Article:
The form embodies an eternal, boundless flow that connects with its environment, moving with ease and vitality, honoring the essence of existence as portrayed in the present moment. The elements, interpenetrating the inner-self, the enduring essence represented by the campfire, and the interconnected surroundings.
Between Woods (2020)
Breathing of solitude
Respond by the resonance
of woods’ life density
Energy, Breath, Lives, Cracks
Fire, went in layers
breaking the breath
taking apart but creates pulse
The reflection sound from nature
river flows, burning woods
taken the act of breath.
Between Woods - for Toru Takemitsu
Between Woods was composed in a wooden cabin within the mountain located in Concord, the sketches and structure were based on how I walked around the villages and forest, by engaging the essential livings with ordinary pulses.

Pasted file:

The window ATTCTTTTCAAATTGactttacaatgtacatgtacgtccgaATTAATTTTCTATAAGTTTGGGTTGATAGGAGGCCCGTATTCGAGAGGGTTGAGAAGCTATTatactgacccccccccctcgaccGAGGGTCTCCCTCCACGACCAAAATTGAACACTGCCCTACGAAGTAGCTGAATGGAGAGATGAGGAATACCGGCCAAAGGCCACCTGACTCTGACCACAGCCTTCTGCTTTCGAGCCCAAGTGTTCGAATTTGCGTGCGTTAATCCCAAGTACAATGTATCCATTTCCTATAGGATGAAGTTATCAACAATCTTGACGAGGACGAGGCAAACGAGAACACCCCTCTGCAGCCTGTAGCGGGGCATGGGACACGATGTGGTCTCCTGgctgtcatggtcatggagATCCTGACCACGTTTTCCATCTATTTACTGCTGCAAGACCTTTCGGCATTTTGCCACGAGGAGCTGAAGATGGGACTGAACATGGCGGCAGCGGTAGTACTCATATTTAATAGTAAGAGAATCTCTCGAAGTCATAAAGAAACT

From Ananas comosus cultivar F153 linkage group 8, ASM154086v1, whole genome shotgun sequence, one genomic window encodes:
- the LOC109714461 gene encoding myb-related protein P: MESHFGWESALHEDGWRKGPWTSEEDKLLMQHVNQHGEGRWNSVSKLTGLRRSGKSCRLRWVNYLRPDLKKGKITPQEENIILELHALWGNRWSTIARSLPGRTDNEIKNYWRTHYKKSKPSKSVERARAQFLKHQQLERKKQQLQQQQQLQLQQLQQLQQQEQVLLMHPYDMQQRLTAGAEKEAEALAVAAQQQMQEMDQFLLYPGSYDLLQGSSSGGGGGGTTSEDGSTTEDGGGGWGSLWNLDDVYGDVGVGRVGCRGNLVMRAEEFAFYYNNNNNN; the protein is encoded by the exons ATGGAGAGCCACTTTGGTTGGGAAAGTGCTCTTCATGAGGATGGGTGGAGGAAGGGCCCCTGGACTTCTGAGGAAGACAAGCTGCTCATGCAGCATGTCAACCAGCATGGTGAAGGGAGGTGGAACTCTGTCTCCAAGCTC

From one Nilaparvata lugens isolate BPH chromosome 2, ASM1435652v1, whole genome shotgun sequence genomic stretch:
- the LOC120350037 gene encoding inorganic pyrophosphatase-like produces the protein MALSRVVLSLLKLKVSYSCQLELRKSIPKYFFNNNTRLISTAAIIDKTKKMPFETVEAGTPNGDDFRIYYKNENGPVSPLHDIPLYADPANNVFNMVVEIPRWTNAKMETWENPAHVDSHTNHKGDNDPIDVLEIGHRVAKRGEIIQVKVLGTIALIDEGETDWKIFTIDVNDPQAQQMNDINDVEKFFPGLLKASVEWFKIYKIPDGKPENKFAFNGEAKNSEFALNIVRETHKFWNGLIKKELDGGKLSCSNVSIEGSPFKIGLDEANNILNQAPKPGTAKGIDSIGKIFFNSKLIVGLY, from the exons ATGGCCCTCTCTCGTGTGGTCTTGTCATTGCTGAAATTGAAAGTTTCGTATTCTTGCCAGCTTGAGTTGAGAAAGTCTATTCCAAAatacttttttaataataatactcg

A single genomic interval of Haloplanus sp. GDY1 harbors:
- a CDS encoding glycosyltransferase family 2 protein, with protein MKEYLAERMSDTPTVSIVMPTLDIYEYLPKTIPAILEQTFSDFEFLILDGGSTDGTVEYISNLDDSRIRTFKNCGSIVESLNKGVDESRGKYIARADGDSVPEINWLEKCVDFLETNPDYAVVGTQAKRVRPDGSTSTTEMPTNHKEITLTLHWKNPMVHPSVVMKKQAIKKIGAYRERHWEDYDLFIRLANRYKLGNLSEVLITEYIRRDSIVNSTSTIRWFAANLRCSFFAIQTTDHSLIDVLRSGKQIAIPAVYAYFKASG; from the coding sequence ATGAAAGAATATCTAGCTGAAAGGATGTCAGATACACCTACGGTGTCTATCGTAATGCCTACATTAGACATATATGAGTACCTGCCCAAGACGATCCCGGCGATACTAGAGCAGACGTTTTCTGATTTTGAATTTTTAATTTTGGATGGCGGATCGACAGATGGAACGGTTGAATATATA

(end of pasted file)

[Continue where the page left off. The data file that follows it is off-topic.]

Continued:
By the ocean, a bustling village thrives, surrounded by a picturesque landscape of a lighthouse, layered rocks, and sea creatures. The town is dotted with charming, small local shops, and people who coexist harmoniously with the sea. The sounds of waves crashing against the shore, winds whistling through the air, and rocks grinding against each other form a symphony of life. In the midst of it all, silence pulsates with a steady rhythm, attesting to the unity of all living beings in this vibrant, interconnected ecosystem.
Drawing inspiration from Cage's 'gamut' technique, Rockport was created with a structure that reflects my journey through the scene. The theme was introduced in a particular setting and then fragmented into smaller pieces. Performers were given materials and asked to improvise upon the materials based on how they moved along the path, selecting scenes and objects to observe and connect.